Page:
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Non-Food Usages

Although the early history of starch usage is mainly unrecorded, some very early examples exist of its industrial use. In the pre-dynastic period (4000 BC), Egyptians cemented strips of papyrus together with starch adhesive made from wheat. At a later date, Chinese documents were first coated with a high-fluidity starch to provide resistance to ink penetration, then covered with powder starch to give weight and thickness.

In the Middle-Age (14th and 15th century), starch was used in the laundry to stiffen fabrics, mainly kerchiefs, altar cloths, and other church linens. At the beginning of the 16th century, starch-making became more organized and commercial in Northern Europe. Flanders, home of the famous Flemish lace, was one of the earliest centers of starch manufacturing and skilful use. The custom of powdering the hair with starch appears to have become popular in France in the sixteen century, and by the end of the eighteen century, this became a general practice.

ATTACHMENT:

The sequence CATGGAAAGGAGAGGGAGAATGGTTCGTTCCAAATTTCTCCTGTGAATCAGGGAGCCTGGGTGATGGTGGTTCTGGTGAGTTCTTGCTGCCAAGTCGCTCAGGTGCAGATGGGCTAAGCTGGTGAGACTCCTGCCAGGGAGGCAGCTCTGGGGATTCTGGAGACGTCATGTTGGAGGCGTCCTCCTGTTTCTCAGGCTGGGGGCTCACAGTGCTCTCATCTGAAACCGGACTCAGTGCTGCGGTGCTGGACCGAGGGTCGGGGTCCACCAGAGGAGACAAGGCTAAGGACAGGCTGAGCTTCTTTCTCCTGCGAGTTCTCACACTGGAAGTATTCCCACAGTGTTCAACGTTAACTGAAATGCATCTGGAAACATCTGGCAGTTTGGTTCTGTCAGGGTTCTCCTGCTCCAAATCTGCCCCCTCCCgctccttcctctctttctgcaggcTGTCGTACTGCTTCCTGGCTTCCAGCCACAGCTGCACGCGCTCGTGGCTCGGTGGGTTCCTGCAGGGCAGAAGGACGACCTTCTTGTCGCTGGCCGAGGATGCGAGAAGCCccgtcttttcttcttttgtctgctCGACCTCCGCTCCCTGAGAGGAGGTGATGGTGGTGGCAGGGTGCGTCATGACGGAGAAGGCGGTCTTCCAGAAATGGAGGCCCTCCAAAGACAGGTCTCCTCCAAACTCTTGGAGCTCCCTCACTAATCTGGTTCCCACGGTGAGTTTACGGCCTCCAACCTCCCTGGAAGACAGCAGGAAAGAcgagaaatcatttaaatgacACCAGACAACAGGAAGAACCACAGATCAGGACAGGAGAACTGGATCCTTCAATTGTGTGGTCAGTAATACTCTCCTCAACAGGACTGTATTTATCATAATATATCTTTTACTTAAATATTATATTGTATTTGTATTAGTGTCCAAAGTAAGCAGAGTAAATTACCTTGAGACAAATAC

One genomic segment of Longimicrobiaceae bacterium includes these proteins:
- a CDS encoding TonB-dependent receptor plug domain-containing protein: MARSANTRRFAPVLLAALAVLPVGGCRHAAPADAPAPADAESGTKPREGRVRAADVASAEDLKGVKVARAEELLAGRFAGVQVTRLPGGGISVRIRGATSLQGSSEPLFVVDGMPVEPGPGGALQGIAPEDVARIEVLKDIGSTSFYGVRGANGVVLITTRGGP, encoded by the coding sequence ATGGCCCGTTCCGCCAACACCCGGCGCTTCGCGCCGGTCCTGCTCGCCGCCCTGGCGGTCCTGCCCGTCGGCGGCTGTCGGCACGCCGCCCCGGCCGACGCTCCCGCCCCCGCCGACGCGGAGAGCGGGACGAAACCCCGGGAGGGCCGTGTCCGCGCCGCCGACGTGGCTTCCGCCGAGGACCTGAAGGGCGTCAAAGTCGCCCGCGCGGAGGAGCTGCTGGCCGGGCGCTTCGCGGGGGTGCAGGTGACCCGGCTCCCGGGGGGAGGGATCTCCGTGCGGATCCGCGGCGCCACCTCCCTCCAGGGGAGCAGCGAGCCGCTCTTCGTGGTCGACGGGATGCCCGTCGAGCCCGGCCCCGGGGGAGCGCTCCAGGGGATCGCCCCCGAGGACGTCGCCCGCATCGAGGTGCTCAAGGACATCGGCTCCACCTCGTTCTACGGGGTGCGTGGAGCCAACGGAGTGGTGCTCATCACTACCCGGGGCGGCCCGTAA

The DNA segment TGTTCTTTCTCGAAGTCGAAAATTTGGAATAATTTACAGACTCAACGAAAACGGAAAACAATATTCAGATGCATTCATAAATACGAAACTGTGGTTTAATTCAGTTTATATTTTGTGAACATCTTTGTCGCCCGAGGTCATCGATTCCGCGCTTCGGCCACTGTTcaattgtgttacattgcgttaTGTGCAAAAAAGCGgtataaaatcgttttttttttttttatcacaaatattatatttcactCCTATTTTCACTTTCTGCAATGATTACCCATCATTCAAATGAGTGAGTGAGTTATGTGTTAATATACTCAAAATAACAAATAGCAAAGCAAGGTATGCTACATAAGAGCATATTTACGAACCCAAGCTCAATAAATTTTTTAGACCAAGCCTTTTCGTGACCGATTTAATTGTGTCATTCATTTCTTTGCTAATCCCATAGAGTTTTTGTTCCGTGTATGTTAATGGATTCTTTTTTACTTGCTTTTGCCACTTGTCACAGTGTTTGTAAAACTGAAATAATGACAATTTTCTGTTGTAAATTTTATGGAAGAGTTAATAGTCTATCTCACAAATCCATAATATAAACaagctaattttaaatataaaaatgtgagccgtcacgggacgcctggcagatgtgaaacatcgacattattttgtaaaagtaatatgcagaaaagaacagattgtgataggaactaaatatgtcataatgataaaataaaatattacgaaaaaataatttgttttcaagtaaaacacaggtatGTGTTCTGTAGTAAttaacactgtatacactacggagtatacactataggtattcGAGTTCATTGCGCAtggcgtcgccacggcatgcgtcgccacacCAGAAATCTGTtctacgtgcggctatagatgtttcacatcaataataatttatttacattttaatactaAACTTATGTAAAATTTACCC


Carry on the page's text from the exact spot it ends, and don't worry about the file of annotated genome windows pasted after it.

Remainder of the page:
However, during these times, none of these industrial applications of starch as a material have jeopardized its use as a nutritional element. It is only recently that the use of starch as the world’s first example of composite mortar has been discovered. This discovery highlighted the competition between using rice as a material and its use for nutritional purposes. Workers built the Ming dynasty sections of the Great Wall about 600 years ago by mixing a paste of sticky rice flour and slaked lime, the standard ingredient in mortar. The ancient mortar is a special kind of organic and inorganic mixture. The inorganic component is calcium carbonate, and the organic part is amylopectin, which comes from the sticky rice soup added to the mortar. Amylopectin helped create a compact microstructure, giving more stable physical properties and higher mechanical strength. The sticky rice mortar bound the bricks together so tightly that weeds still cannot grow in many places. This technical innovation was accompanied by widespread resentment against the Wall in South China because the Ming emperors requisitioned the southern rice harvest to feed the workers on the Wall and make the mortar. The use of sticky rice, a staple in East Asian food, was one of the highest technical innovations of the time and helped Ming dynasty tombs, pagodas and walls weather earthquakes and other disasters.